How do you deal with all the repeating things and childlike behavior?

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My Dad has dementia. My Mom has hospice in to take care of her. Me and my sister moved out of state to take care of them. We left our family to be there. My Mom is not as bad, but Dad is always in the way and will not listen to anything. He cries all the time cause they have given Mom a time limit on her life. How do you deal with all the repeating things and childlike behavior? It is wearing us~

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its simple. a hospice patient has their medication changed frequently. you crush. snort or smoke everything that their not currently using and wash it down with a gulp of everclear. im a joker, people, tryin to lighten your mood here. work with me. then chomp down the unused drugs..
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Whatnext, Over 20 years ago my grandfather had dementia and back then there was very little information regarding how to deal with it. My grandmother passed 2 years before my GF and he never stopped asking for her several times a day for his last 2 years of life. Of course we would tell him she died and that would start him to grieve all over again. What we should have been doing was redirecting him to a different subject and put him off with "oh, she will be home soon," or she's not here right now" or anything but she died! Now that I have been caring for Mom for the last 7 years, I never tell her anything that would be upsetting. They forget a minute later and start asking all over again and if we keep answering with the truth, it puts them though the same trauma over and over, like they heard it for the first time.
I would suggest you don't discuss your mom's condition with him. It would be much kinder to keep him thinking she is okay for now. As for the repeating. etc., redirect his focus to something else. Maybe there is a subject he likes to talk about. Bring it up to distract him and get his mind off of your mom. There's no fixing his condition or making him understand. I think you will find it less stressful for yourself too. Believe us all when we say no amount of patience can withstand the cruelties of dementia. You just have to "play along" and go with the situation to keep it from accelerating.
If your dad's dementia is progressing, it may be easier to distract him, but if it is just beginning, it may take some clever thinking on your part to keep him calm.
Good luck!
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Patiently! (Easier said then done.)

Hospice is for the whole family. There is a chaplain available to come and talk to Dad -- even if Dad has no religious affiliation. This person has training and experience in dealing with end-of-life issues both for the person dying and for the loved ones they are leaving.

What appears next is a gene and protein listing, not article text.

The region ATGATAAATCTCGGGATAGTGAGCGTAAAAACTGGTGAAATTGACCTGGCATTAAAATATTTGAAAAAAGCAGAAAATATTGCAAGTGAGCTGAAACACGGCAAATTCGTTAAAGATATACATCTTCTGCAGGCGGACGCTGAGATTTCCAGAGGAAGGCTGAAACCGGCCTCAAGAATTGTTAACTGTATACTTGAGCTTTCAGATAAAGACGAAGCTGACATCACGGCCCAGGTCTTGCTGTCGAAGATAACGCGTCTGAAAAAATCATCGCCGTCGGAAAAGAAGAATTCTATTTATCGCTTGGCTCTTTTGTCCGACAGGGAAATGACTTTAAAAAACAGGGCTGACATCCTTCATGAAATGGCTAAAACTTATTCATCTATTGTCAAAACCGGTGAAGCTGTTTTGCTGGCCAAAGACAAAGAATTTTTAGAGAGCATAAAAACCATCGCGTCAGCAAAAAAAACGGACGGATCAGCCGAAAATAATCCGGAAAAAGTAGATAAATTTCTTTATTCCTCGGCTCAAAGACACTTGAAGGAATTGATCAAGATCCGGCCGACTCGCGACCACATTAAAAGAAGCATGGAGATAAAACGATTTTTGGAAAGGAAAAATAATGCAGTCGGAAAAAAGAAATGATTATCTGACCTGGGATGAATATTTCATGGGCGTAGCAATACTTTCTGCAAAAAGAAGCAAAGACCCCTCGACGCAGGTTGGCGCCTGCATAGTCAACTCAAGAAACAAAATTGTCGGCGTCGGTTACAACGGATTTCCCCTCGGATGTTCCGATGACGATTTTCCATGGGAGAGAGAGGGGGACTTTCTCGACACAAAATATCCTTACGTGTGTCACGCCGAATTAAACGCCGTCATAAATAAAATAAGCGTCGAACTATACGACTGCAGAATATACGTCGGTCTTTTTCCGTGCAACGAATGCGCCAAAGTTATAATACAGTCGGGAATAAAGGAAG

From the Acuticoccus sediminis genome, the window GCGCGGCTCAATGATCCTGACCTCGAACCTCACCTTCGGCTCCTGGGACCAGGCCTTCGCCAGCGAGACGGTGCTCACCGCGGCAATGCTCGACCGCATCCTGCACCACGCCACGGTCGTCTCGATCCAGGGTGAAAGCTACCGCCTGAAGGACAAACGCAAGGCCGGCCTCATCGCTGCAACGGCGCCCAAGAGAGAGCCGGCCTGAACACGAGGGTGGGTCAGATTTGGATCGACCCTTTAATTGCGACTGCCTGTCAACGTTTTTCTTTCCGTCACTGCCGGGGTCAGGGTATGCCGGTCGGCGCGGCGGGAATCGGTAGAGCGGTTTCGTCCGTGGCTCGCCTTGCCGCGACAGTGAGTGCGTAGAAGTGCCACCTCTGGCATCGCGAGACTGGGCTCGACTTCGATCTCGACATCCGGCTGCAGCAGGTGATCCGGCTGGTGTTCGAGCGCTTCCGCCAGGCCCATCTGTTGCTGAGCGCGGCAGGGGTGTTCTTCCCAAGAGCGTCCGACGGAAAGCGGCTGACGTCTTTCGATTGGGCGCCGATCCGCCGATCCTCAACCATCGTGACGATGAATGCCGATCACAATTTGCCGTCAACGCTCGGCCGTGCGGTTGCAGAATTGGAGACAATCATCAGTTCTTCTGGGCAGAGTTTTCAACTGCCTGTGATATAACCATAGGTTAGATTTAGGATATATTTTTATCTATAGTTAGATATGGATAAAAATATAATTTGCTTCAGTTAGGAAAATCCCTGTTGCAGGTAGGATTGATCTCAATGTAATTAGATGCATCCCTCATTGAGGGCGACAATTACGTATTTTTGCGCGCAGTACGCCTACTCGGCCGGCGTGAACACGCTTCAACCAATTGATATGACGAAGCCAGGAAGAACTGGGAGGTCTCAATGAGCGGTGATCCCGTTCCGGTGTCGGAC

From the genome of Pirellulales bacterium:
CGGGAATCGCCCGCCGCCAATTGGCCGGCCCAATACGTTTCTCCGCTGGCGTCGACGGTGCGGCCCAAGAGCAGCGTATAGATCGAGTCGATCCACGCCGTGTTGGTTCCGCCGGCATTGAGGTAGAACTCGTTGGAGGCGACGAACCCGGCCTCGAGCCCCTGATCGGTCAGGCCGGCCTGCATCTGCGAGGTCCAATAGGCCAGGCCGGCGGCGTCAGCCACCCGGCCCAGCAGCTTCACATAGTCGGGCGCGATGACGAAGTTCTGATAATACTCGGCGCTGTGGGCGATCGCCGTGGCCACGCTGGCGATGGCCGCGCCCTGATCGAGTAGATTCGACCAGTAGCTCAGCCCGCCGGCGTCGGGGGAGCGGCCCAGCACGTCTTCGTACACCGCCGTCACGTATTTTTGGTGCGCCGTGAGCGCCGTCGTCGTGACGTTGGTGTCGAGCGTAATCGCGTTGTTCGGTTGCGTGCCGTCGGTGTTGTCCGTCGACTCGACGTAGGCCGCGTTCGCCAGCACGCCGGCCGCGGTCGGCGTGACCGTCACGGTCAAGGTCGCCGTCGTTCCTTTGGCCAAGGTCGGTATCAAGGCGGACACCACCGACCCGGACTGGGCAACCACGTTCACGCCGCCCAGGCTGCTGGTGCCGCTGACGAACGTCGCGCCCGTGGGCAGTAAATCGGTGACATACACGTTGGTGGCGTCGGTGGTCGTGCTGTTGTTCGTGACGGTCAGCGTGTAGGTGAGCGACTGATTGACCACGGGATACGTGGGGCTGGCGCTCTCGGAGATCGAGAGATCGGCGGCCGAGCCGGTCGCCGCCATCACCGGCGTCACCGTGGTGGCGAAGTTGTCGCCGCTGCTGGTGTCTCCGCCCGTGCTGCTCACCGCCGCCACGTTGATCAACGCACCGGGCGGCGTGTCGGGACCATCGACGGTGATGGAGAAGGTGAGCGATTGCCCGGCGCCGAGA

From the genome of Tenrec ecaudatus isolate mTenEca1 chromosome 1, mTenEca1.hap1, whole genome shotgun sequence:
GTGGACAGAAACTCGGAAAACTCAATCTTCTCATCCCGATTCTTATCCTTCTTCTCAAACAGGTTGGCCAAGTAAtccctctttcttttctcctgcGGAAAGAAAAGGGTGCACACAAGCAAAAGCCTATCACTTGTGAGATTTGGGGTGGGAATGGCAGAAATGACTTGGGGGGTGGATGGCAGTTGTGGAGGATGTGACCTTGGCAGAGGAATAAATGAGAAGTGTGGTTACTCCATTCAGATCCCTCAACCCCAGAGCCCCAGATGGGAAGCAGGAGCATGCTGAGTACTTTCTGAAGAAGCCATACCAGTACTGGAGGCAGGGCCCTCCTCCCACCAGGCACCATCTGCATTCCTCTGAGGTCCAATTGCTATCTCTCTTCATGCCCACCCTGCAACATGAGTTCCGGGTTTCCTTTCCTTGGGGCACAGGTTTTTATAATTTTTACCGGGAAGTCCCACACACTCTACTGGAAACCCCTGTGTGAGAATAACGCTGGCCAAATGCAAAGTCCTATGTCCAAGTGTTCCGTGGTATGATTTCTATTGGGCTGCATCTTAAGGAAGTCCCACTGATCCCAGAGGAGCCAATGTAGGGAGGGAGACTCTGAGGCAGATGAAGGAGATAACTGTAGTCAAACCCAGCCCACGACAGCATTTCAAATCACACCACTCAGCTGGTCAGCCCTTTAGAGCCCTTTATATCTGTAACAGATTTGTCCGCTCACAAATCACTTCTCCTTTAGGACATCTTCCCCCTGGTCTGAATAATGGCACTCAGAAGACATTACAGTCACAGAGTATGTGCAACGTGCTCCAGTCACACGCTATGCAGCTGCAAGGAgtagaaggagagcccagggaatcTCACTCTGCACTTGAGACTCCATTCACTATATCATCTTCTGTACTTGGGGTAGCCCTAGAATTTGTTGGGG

Hospice also has social workers who can talk to you and your sister about this difficult time.

Since Dad has dementia I'm kind of sorry he was told specifically about the timeline. Waiting until Mom is in the final few days would have been soon enough, in my opinion. That can't be undone, but I definitely agree with caregiver4two not to talk about your mother's prognosis in front of him.

You and your sister are giving your parents an awesome gift.
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I live with my parents and know how stressful this must be. Its so sad to watch a parent suffer. Try and understand life as they know it is gone. They are having to adjust to what's happening to them and its not easy. I keep telling myself, this will be us one of these days and treat my parents as I'd want to be treated. I have a room in the house that I go to several times a day that's "my area" I do this when they take a nap or are settled down watching tv. There are 2 of you also so take turns. When your at your breaking point, go for a drive, go visit a friend etc. It sounds like your dad needs someone to talk to about losing his wife. I understand he gets confused but if he has a church, maybe the pastor can come speak with him or a friend of his. Something to get his mind off your mom. Talk to him about when he was young, get him thinking of fishing, hunting etc. Something he use to love to do! Take him for a walk, get him outside when the weather permits. Walk him, exercise should help relieve some of his stress. Don't talk about your mom in front of him, it only upsets him so maybe if you can get his mind on something else. I wish you the best of luck, You are doing a wonderful thing that takes lots of patience and love. Remember to take out for you! Prayers for you and your family!
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Hi whatnext, it sounds tough. I can only imagine how you must be feeling -dealing with your Mom's time limit and your Dad's needs. I just don't know what to say. Only try and be patient. You do not want to say something to your Dad that you will regret. I say this from experience. My Mom hovers-not so much now that she is wheel chair bound ( though she still uses her feet to scoot right behind you) and it was tough-I think we humans have an intrinsic need for personal space and when it is invaded we get all tensed up-literally-my muscles would just tense up so bad. The only suggestion I can think of is just to make sure you give yourself time to recoup. Find a place where you can go when your blood pressure is soaring. And take a few minutes to breathe- in through the nose blow out through the mouth ( we tell our daughter to "smell the flower -blow out the candle-"- to get her to breath right when she is stressed) you probably know this already but it is good to be reminded to breath slowly. Big hugs to you and your family.
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